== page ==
The cap is special in that the threads are forward enough to pull the end of the barrel tight against the inside cap and does not ever leak there if secured. In fact the pen was shipped from the factory full of ink!
My example is a poor one, the cap does not seal as I made it from card, with aluminum foil and ca glue threads, and the card covered with black ca glue and then sanded, ect. It also has a crack on the black hard rubber they made pens of in the early days prior to plastic, as bakelite was too brittle. However it still does not leak when filled with ink and nib in position, amazing little thing was made into the early 20's although the original co had been purchased by the new Moore pen co that went on to make lots of other pens.
This change happened in about 1917, my pen still says American fountain pen co on the nib (probably around early teens) which is a great writer by the way...after over 100 years..
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pen boxes-moore1cap.jpg   pen boxes-moorecap2.jpg   pen boxes-moorecap3.jpg  
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  #28  
Old 03-26-2019, 08:33 PM
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Don Boose Don Boose is offline
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A real treasure, and a piece of fountain pen history, Glen!

Marvelous restoration.

Don
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  #29  
Old 03-26-2019, 09:15 PM
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I've had quite a bit of fun learning about these Don, and am happy to be up and running with photoshop again, and have redone some files, actually have redrawn the previous boxes and several new ones.. recently a new Waterman box for a pen I gold soldered a cracked nib.. Lots of fun stuff.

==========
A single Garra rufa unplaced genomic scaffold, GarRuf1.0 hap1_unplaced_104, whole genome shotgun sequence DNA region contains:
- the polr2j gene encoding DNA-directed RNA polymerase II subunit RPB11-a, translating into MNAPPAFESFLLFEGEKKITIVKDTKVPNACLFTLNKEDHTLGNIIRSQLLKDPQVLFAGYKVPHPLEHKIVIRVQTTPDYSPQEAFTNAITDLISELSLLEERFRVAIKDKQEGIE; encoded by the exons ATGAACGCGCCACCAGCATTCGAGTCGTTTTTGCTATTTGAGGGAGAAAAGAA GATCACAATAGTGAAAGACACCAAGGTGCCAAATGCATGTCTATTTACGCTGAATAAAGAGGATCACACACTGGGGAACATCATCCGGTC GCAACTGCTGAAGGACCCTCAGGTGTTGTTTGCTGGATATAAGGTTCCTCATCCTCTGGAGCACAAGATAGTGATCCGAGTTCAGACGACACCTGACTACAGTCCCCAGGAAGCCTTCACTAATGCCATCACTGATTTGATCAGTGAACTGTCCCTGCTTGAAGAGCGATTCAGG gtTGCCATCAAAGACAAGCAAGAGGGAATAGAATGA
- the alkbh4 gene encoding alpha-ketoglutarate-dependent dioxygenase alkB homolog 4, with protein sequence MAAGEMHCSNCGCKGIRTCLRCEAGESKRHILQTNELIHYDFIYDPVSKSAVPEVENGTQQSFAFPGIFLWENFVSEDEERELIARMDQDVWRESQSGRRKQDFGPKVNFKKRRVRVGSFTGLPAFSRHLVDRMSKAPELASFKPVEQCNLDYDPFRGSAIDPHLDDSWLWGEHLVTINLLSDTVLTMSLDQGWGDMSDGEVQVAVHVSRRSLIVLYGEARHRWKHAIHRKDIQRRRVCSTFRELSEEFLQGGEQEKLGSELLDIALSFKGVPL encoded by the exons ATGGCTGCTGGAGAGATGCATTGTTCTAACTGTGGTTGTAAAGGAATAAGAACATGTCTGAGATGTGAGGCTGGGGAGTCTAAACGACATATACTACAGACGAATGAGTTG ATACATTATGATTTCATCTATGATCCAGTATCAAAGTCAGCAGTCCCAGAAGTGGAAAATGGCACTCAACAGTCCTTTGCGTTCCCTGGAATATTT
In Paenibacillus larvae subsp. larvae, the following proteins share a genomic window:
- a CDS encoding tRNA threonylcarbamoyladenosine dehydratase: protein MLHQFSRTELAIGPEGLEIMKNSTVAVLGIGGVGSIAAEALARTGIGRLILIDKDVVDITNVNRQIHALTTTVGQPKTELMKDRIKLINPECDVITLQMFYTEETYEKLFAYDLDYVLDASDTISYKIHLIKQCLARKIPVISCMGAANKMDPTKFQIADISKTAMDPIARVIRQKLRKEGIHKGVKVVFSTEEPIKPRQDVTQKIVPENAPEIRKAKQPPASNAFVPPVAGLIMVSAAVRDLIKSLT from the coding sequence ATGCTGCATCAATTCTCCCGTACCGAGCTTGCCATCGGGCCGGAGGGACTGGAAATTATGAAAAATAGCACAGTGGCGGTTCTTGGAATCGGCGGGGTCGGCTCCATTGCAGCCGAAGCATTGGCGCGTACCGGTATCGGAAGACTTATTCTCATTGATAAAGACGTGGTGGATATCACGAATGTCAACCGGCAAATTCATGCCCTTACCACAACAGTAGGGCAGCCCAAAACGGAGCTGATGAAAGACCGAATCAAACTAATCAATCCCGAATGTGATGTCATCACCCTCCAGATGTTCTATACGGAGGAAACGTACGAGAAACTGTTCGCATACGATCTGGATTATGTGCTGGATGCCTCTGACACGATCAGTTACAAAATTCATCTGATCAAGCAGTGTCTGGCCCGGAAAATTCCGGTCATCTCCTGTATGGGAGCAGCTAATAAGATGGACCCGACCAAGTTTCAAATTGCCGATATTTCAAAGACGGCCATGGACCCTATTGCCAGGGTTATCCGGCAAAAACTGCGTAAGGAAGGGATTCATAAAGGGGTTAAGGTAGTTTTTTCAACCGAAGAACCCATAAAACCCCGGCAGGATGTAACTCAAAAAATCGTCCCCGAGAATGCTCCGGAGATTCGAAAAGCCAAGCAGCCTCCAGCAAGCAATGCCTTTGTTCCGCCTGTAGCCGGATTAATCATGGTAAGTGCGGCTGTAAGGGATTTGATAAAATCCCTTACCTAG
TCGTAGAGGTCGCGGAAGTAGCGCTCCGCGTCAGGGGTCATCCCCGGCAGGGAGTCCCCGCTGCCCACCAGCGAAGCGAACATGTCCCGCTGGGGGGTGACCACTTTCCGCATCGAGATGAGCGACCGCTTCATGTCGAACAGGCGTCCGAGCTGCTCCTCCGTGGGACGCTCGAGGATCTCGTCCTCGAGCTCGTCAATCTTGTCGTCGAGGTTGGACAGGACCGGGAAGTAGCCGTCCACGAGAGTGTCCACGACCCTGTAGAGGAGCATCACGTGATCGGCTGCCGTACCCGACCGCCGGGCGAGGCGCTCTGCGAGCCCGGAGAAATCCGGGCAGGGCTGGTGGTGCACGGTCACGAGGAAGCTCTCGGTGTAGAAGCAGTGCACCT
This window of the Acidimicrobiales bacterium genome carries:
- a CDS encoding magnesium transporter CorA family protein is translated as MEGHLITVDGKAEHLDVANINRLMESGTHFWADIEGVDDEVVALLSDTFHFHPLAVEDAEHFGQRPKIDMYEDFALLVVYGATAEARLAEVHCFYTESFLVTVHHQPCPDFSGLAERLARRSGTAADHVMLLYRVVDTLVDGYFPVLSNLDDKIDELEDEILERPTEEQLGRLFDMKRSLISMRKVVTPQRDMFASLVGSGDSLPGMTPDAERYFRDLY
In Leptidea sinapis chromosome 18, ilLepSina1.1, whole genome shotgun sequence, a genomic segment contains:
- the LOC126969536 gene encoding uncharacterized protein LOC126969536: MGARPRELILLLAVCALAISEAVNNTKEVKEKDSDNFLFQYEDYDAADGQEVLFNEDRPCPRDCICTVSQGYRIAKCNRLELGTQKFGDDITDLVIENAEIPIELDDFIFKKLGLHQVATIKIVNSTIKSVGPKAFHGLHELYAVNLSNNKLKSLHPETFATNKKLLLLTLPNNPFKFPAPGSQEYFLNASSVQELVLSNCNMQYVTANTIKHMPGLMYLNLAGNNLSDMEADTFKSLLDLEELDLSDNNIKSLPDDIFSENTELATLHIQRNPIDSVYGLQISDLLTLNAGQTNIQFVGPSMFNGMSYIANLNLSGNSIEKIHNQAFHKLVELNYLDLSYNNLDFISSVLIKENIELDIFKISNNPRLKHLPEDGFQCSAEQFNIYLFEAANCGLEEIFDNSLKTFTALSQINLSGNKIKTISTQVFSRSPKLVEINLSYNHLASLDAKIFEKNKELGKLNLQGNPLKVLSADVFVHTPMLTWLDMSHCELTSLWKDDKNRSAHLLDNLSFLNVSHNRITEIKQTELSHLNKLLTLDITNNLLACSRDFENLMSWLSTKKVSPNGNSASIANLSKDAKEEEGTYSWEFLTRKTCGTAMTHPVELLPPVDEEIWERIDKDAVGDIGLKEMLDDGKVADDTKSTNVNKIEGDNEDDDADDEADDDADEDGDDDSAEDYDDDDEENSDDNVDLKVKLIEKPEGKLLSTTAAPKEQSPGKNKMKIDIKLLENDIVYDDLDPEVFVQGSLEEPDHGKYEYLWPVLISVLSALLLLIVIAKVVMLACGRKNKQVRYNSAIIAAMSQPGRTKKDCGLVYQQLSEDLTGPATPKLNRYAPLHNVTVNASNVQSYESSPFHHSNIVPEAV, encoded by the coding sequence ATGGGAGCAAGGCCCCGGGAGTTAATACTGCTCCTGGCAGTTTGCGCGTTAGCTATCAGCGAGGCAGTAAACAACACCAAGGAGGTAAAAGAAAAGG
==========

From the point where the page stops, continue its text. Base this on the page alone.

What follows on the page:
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  #30  
Old 03-27-2019, 12:57 PM
twg48 twg48 is offline
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I grew up in Janesville Wisconsin back in the 1950s. Parker was a big employer in that town along with a GM plant, both are now long gone. When in high school I worked for a pharmacy delivering prescriptions. Several times I got to go into the old Parker plant which was still in use. Very cool lobby, they had actual framed original paintings by Norman Rockwell which he had done for Parker ad campaigns in the 1930s or 1940s. Also even delivered to the original George Parker mansion too. It was this old rambling Victorian whereas I recall his elderly wife still lived. It was really like a step back in time!

The nuns in my Catholic grade school all "carried" the Parker 51 fountain pen and matching pencil on their "utility belt" which they wore around their waist. It was a little leather pouch, so cool! Penmanship was right up there with religion...ugh! I believe it was religion, followed by penmanship, grammar, then arithmetic ( modern math happened in 7th grade...to this day I have absolutely NO idea what that was about). Needles to say science was relegated to a minor role of importance, it just made one think about too many annoying questions that conflicted with the whole religious dogma thing they had going. Of course, being left-handed myself I think they thought I was in league with the devil right out of the gate. Never was able to totally master that beautiful Chancery Cursive they so highly prized.

I actually brought an old Parker Duofold at an action back in the 1970s, and tested their lifetime guarantee by returning it to the factory for "free" repairs. I got it back with a letter explaining that they no longer had the required parts to repair such a pen but enclosed a replacement current model ballpoint. It was a piece of crap! A rather ignominious end to a great brand name.